(Bloomberg) -- Luis Arce, the socialist candidate leading Bolivia’s election race, says he’ll seek to renegotiate billions of dollars in loans with multilateral lenders if he wins, while avoiding a default on the country’s bonds.
“We are proposing to talk to the creditors to either forgive the debt, or negotiate the payment of capital and interest from 2020-2021,” Arce said in an interview on Thursday, adding that he will keep paying the nation’s $2 billion in international bonds and avoid a default as seen in Argentina.
Bolivia is forecast to suffer its deepest economic slump since the 1980s this year, and is also in severe political disarray. One of Latin America’s poorest countries, it has been without an elected leader since President Evo Morales quit and fled the country in November amid violent protests.
The vote to replace him has been postponed twice due to the pandemic.
As well as its bonds, Bolivia’s government owes $7.2 billion to multilateral lenders, according to Fitch Ratings, and $1.2 billion to bilateral lenders, including China.
Arce said he would reach out to the Inter-American Development Bank, the World Bank and development bank CAF to seek easier loan terms amid the current crisis.
Arce said a deal to cut debt payments would help defend the currency peg, which he helped introduce as Morales’ finance minister. The central bank has burned through about $8 billion over the last five years -- more than half its international reserves -- to keep the boliviano from weakening.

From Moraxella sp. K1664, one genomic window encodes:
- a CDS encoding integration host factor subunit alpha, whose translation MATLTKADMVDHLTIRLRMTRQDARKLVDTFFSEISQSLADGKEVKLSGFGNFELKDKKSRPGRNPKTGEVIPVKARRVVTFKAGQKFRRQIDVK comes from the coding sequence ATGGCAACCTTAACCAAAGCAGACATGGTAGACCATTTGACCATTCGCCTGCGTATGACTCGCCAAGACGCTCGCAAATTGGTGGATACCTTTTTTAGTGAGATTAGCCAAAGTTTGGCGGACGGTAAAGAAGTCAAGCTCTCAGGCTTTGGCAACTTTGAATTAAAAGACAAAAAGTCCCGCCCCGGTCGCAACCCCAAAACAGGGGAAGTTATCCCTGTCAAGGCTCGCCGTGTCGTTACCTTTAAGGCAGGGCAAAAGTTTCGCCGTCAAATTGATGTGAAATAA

Arce said it wouldn’t be appropriate to adjust the exchange rate, which has been at around seven per dollar for more than a decade, but that this may depend on whether Bolivia’s neighbors oversee further devaluations in their currencies. The Argentine peso and the Brazilian real have weakened the most in emerging markets over the last year.
“Initially we are going to defend the exchange rate, and if there are sharp movements that our neighbors are doing that oblige us to devalue, it should be clear that we are going to defend the Bolivian economy,” Arce said.
A poll published this month by Pagina Siete newspaper showed Arce with 24% support, compared to 20% for former president Carlos Mesa and 16% for President Jeanine Anez, who took power after Morales resigned.
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The first round of voting for president and congress is now scheduled for Oct. 18, with a possible runoff on Nov. 29. Arce would be likely to lose in the second round as anti-socialist voters unite behind a single candidate, according to a report this month by Eurasia Group.
Arce, who studied at the University of Warwick in England, oversaw one of Latin America’s fastest growth rates as finance minister from 2006 to 2017. At first this performance was underpinned by rising revenues from natural gas exports, but when gas prices fell in 2015, the government ramped up public spending to support the economy, and the current account surplus turned into a deficit of more than 5% of gross domestic product.
The three main credit ratings agencies have all cut Bolivia deeper into junk over the last year. Reserves have been relatively stable in recent months at around $6.5 billion, but Fitch analyst Todd Martinez said this reflects factors such as the rise in value of the central bank’s gold, and a temporary slump in imports.
A renegotiation with multilateral creditors wouldn’t be considered a default, though could affect the nation’s rating by signaling broader financial stress, Martinez said, in reply to written questions.
(Adds analyst forecast for second round in 11th paragraph. An earlier version of this story corrected Arce’s poll number in the 10th paragraph.)
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